Electric Car Charging Stations The Next Must-Have Amenity

Electric Car Charging Stations

Among the many efforts underway to stem the oncoming tide of climate-related catastrophe is the increasing use of electric vehicles (EVs). While gas-powered cars are still the overwhelming majority of vehicles on the roads, EV technology is fast improving, and consumers are taking them seriously as an alternative to older, more polluting options. As more drivers switch to EVs, however, multifamily buildings and associations with parking facilities must address those drivers’ need for electric vehicle charging stations (EVCSs) to juice up those vehicles. Indeed, EV charging stations are fast becoming a much-sought-after amenity, if not an outright necessity. “There’s not a single topic at any building more discussed than electric charging stations,” says Marty Moran, vice president at The Building Group, a management firm based in Chicago.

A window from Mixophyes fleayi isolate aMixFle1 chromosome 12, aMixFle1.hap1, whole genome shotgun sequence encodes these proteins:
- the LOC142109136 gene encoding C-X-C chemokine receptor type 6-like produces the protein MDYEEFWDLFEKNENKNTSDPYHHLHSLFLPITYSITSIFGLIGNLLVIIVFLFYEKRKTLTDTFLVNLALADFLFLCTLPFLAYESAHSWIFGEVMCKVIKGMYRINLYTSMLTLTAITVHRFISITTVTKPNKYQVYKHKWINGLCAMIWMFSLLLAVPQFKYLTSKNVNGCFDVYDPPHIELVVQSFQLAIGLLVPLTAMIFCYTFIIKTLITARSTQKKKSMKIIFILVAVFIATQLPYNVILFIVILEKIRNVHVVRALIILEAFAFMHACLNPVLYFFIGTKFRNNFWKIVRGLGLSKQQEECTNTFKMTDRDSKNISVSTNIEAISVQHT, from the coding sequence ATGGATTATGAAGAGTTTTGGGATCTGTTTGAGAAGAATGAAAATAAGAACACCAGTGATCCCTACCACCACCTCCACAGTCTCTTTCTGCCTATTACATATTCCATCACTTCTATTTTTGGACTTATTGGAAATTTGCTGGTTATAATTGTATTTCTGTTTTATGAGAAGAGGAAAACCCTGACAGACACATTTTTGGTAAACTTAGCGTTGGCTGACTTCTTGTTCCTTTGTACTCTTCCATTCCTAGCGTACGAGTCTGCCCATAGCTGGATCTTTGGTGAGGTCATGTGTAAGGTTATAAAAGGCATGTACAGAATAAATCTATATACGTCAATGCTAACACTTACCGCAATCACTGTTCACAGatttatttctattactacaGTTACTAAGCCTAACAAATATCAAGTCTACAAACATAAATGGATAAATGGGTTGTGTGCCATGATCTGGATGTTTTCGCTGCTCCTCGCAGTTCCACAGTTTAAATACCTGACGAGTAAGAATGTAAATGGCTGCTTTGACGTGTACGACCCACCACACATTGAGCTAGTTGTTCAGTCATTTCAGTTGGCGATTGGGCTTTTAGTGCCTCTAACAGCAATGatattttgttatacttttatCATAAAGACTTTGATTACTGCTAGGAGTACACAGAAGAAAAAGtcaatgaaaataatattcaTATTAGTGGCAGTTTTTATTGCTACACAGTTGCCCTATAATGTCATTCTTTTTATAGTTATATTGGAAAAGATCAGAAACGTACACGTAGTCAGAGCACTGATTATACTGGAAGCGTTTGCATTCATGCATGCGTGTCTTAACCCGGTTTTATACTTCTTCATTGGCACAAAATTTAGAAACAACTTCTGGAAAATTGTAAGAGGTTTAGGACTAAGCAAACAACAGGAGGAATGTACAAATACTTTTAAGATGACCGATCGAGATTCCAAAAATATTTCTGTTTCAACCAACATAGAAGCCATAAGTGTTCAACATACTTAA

New vs. Used

Perhaps the most immediate question when it comes to EV charging capabilities relates to existing versus to-be-built or under construction properties. According to Matt Resnick, director of project management for AKAM Management, with offices in New York and Florida, “New buildings should absolutely consider providing this as an amenity - the best time to plan for and install electric vehicle charging stations is during initial construction.” 

As for existing buildings, “There are a variety of factors we take into consideration when a building informs us of its interest in EVCSs,” says Resnick.  “Initially, we take into account how many parking spots currently exist, the ownership or leasing model of the garage, and if there is available and sufficient power onsite to service the charging ports.” 

If the garage is leased to an operator, Resnick says that “The third-party vendor may be willing to manage user charges, with a potential revenue share going to the association. They may accept all major credit cards, or have their own special payment card that users reload as needed.”

“In our experience, costs can be borne by individual owners, associations or shared,” says Moran.  The cost of ‘fueling up’ may be charged directly to the user, or in some cases may be billed through the association on monthly statements.  “In one case, where the users pay an outside provider, the association receives a percentage of the profit.”

Resident Demand